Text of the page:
Judge Orders Delay of First Federal Execution in 17 Years

WASHINGTON — With the Justice Department scheduled on Monday to carry out the death penalty for the first time in 17 years, a federal judge in Indiana temporarily suspended the plan on Friday after family members of the victims sought a delay, saying they could not safely travel to witness the execution because of the coronavirus.

Daniel Lewis Lee, 47, is set to be executed on Monday for his part in the 1996 murder of a family of three, bringing an end to an informal federal moratorium on carrying out the death penalty. But this week, family members of his victims filed a lawsuit, asking the Justice Department to hold off until the risk of the pandemic had subsided.

Jane E. Magnus-Stinson, the chief judge for the United States District Court for the Southern District of Indiana, issued a preliminary injunction on Friday, arguing that the needs of the victims’ family outweighed the need for a speedy execution.

The Justice Department immediately filed an emergency appeal to allow the execution to be conducted as planned.

One of the family members, Earlene Branch Peterson, 81, who lost her daughter and granddaughter to Mr. Lee’s crimes, has congestive heart failure, among other underlying conditions. Monica Veillette, 43, a niece and cousin to the victims, is asthmatic, and Ms. Veillette’s mother, 61, has underlying health conditions that predispose her to the virus, they said in their suit.

They argued that traveling hundreds of miles from their homes in Arkansas and Washington State and entering the federal penitentiary in Terre Haute, Ind., where the execution is to be carried out, would make it dangerous for them to attend.

“I can’t understand why in the face of a roaring national pandemic the government would seek to put the people who have the right to be there” in harm’s way, said Baker Kurrus, the family’s lawyer.

Many states have postponed executions during the pandemic. But Attorney General William P. Barr announced last month that the Justice Department intended to proceed with four federal executions, with Mr. Lee’s being the first.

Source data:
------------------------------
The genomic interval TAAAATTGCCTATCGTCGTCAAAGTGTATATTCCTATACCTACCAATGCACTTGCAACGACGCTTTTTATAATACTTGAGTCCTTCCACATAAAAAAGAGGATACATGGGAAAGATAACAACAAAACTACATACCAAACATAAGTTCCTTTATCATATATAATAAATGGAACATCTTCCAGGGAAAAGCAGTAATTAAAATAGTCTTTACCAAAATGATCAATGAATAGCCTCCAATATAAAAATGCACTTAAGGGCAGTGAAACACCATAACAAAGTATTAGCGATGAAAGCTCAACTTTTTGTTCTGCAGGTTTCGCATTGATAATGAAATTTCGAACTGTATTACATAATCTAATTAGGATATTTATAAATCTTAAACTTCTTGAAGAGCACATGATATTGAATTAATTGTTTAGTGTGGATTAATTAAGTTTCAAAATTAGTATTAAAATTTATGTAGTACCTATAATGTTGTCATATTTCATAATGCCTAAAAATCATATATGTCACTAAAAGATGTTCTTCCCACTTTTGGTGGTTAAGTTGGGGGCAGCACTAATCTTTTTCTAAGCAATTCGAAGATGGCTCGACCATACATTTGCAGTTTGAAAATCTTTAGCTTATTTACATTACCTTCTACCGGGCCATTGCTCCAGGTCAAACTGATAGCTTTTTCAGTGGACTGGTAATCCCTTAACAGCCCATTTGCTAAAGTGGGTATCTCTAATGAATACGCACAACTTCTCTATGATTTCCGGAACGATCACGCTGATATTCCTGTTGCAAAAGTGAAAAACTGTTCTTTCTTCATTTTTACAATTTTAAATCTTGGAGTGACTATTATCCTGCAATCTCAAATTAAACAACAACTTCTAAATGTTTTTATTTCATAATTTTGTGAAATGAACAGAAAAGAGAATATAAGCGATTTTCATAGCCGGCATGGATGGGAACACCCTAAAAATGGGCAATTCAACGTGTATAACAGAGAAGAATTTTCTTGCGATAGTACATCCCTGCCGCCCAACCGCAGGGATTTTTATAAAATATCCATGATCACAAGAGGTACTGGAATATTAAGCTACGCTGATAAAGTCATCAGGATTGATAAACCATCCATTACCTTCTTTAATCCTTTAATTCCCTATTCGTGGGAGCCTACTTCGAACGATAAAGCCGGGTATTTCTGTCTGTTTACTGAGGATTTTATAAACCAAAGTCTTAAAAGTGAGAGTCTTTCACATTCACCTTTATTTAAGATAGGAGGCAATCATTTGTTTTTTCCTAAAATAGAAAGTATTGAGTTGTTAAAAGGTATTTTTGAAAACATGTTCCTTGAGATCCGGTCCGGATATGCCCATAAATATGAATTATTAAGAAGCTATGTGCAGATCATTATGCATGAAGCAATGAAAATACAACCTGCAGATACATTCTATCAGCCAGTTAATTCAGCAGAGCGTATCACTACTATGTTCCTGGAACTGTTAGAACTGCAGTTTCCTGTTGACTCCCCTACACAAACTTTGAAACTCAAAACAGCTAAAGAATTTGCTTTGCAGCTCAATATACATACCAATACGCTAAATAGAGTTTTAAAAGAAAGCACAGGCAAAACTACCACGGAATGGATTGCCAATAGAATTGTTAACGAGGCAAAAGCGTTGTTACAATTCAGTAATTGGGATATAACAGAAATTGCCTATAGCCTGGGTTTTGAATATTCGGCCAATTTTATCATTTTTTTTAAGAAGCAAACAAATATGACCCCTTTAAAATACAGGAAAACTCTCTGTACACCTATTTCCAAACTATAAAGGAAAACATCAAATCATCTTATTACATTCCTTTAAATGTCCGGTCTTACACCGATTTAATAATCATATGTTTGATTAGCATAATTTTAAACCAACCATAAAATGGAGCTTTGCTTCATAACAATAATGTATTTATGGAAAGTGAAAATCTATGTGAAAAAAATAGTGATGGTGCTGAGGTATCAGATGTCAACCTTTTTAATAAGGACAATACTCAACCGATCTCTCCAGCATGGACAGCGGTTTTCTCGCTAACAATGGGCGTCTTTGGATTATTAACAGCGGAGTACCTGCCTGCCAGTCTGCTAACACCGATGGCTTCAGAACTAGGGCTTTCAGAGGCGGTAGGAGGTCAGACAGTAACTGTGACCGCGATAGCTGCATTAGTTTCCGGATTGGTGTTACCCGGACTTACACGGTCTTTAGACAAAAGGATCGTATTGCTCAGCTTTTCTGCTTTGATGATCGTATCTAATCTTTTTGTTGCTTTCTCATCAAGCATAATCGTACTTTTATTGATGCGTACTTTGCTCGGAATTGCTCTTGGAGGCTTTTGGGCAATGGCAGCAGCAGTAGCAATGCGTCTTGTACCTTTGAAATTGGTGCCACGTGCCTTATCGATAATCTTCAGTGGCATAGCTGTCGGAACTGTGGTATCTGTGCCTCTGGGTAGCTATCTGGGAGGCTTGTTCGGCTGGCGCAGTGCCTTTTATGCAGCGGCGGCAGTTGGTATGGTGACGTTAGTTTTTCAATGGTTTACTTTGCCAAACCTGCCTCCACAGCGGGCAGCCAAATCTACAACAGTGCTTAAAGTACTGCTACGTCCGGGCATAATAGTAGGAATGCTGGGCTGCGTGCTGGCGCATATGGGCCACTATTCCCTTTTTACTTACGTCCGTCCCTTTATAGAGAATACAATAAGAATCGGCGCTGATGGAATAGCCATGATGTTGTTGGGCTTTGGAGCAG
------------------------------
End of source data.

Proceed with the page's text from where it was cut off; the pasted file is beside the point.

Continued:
Until recently, lawyers for the inmates scheduled to die were unable to see their clients in the months leading up to their scheduled execution dates because the prison barred visits from outsiders for health reasons. The lawyers said the restrictions impeded their ability to defend their clients.

Some family members of Mr. Lee’s victims, including those now seeking the delay, have long opposed his execution, but they had still planned to attend.

Last-minute attempts to halt scheduled executions are common among inmates on death row. Now, the Seventh Circuit Court of Appeals in Chicago must decide whether to maintain the lower court’s injunction or allow the execution to proceed.

Two other executions are scheduled for next week. In both cases, spiritual advisers for the death row inmates have filed similar complaints seeking delays, citing their own pre-existing health conditions and the risks of traveling to the prison during the pandemic.

Ms. Veillette said the federal government had already booked airline tickets and hotel rooms for her family’s stay near the federal penitentiary in Terre Haute. But Friday’s decision meant that those reservations may no longer be necessary.

She said she celebrated the delay outside in her garden, tending to her flowers.

“We can breathe and not worry about having to choose being at risk or not being there,” she said, acknowledging that the decision was not yet final. “We can breathe and put some flowers in the ground.”

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